By the Numbers
The technology sector continues to be at the forefront of IPO activity. With that in mind, here are the average returns to-date by sector for last year’s IPOs:
-9.4% Real Estate
103.0% Consumer Staples
Source: Visual Capitalist
The Question of the Week
Last Week’s Poll Results
How many checking, saving, and other bank accounts do you have?
- 5 or more (29%)
- 4 (24%)
- 3 (22%)
- 2 (18%)
- 1 (7%)
More than 2100 Len Penzo dot Com readers responded to this week’s poll and it turns out that 3 in 4 of them have more than two bank accounts. You’d think most people would have at least two — a checking account and a savings account. One can only guess whether the majority of those additional accounts are “special” savings accounts of some kind, whether they are for an emergency fund, or mad money account. What do you think?
If you have a question you’d like me to ask the readers here, send it to me at Len@LenPenzo.com — and be sure to put “Question of the Week” in the subject line.
Useless News: Working Dog
(h/t: M. Ward)
More Useless News
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Letters, I Get Letters
Every week I feature the most interesting question or comment — assuming I get one, that is. And folks who are lucky enough to have the only question in the mailbag get their letter highlighted here whether it’s interesting or not! You can reach out to me at: Len@LenPenzo.com
E-Dogg left me this comment after reading this week’s featured article on stupid fees consumers complain about, but usually pay for anyway:
Guess what Len — you owe me a $5 ‘reader fee.’ Yes the info was good, enjoyable, and at times humorous, but, alas, I read it, and that’s my fee. P.S. — I charge extra for dealing with dirty cash.
That’s good to know. Lucky for me I still had an old $5 Blockbuster gift card laying around; it’s in the mail.
If you enjoyed this, please forward it to your friends and family. I’m Len Penzo and I approved this message.
Photo Credit: stock photo
Love that Border Collie Working from Home. Ours is too lazy to Zoom !
Tesla is the poster child for Stock Market Insanity.
The average stock Price to Earnings ratio of all other car manufacturers is around 30:1…..which is sorta on the high end. For Tesla, over a 1,000:1.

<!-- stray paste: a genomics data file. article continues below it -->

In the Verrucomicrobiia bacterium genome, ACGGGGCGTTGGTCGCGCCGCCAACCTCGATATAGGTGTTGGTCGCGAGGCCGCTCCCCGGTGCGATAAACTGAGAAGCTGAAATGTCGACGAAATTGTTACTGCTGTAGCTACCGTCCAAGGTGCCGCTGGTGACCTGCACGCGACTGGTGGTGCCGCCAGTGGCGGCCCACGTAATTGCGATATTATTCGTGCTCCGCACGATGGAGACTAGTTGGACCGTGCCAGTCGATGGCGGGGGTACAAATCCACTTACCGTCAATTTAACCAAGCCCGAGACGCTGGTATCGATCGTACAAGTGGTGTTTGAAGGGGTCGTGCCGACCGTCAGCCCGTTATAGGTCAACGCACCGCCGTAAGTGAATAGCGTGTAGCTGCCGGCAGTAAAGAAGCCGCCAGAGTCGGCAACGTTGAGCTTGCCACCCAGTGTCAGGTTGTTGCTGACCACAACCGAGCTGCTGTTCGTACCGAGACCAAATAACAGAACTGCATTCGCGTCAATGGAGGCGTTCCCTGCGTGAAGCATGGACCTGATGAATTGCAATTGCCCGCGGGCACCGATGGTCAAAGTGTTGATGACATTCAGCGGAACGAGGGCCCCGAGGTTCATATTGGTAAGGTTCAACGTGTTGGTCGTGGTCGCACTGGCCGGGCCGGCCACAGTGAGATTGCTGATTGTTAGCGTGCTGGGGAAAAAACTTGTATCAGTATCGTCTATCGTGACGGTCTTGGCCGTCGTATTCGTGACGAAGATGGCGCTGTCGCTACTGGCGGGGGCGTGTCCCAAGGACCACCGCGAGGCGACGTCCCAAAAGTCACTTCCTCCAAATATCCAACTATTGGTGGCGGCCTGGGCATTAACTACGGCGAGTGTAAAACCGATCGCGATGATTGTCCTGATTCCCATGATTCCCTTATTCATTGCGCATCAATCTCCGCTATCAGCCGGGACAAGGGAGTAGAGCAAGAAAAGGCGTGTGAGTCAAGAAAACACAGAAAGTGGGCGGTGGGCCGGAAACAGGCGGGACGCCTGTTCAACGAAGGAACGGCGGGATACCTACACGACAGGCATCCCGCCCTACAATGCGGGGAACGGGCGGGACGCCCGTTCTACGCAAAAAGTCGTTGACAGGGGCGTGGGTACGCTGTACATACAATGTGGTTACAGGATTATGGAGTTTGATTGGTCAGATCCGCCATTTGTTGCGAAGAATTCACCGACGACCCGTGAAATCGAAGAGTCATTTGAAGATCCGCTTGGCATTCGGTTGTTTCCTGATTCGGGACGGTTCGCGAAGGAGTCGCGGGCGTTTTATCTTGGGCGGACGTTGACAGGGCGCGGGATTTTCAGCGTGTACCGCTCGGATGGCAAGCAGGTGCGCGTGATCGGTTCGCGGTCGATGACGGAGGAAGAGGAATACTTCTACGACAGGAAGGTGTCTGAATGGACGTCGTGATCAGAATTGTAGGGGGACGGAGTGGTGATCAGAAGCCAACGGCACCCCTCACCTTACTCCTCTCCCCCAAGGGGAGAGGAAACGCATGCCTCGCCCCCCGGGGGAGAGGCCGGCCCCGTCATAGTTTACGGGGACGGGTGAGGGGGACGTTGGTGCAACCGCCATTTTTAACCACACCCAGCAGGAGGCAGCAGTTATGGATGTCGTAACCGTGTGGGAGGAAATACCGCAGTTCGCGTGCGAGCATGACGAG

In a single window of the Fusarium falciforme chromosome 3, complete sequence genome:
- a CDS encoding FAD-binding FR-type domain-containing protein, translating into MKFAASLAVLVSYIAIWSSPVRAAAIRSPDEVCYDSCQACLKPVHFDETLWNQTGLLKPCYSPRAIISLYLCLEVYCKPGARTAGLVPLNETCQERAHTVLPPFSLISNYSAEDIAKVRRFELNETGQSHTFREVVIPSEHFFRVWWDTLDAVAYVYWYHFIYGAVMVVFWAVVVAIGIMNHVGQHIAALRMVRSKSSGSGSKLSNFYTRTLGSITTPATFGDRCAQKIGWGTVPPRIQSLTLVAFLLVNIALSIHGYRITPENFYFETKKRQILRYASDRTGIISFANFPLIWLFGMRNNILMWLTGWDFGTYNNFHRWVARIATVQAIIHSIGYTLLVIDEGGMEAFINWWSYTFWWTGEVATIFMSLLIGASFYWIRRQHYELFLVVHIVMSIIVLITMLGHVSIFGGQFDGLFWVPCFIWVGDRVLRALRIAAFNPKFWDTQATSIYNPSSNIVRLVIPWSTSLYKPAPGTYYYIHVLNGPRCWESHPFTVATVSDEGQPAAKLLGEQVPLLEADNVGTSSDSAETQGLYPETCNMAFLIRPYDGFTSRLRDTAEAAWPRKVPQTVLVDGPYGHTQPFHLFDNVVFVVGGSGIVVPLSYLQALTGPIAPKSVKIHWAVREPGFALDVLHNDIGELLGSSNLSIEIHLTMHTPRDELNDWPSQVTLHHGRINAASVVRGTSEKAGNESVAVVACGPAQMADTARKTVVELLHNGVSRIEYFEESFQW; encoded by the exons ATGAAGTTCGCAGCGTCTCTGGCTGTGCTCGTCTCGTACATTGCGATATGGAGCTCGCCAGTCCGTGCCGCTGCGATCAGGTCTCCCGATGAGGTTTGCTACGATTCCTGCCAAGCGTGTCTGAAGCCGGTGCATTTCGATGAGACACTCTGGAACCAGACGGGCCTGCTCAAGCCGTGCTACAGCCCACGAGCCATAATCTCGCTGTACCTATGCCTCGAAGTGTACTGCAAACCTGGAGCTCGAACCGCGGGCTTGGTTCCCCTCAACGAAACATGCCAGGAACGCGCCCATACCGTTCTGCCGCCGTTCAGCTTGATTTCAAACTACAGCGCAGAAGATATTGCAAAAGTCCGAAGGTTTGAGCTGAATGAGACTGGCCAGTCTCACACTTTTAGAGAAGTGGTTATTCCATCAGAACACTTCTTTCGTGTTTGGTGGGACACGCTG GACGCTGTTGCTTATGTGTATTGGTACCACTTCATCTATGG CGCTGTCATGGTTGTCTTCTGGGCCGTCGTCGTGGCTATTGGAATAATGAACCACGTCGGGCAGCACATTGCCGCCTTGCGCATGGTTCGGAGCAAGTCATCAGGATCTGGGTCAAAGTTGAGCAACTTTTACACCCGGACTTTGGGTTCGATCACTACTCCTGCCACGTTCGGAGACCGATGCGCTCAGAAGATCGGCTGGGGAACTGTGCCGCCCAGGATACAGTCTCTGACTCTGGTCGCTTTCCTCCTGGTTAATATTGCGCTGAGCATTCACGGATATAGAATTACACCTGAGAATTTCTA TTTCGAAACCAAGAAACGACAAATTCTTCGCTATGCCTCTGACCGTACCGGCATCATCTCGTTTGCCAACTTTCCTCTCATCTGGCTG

I could drive by hundreds of Toyota/VW (etc) dealerships in search of the nearest Tesla dealer located about 150 miles from me. I have yet to even SEE a Tesla on the road, roads occupied by thousands of other car models.
In what world does this NOT end badly ??
I know! I think I have seen one Tesla and my husband had to point it out to me. Pretty nondescript car. Crqazy!
Len Penzo says
I am convinced that at some point, the curtain is going to be pulled back on Tesla’s books and it will reveal that the emperor has no clothes.
Sara King says
Thanks for another great Black Coffee. If the Fed is not on guard for inflation, then what is their purpose now? I think this move should make it obvious their #1 job is to enrich their fellow bankers.
Have a super weekend!
Len Penzo says
Thanks, Sara! I appreciate you taking the time to stop by and say hello every week.
Lauren P. says
Len, in spite of all the disturbing news, you had me at the Casablanca clip. Hands down, BEST movie ever made!
Len Penzo says
They sure don’t make them like that anymore, Lauren. That’s for sure.
You’re right, Len. The Fed has destroyed savers and the financially responsible. They willingly give handouts to those “too big to fail” banks, and when those don’t work we are going to be made to make them whole. The Fed has destroyed the free market at the expense of good hard working people everywhere for the benefit of the wealthy.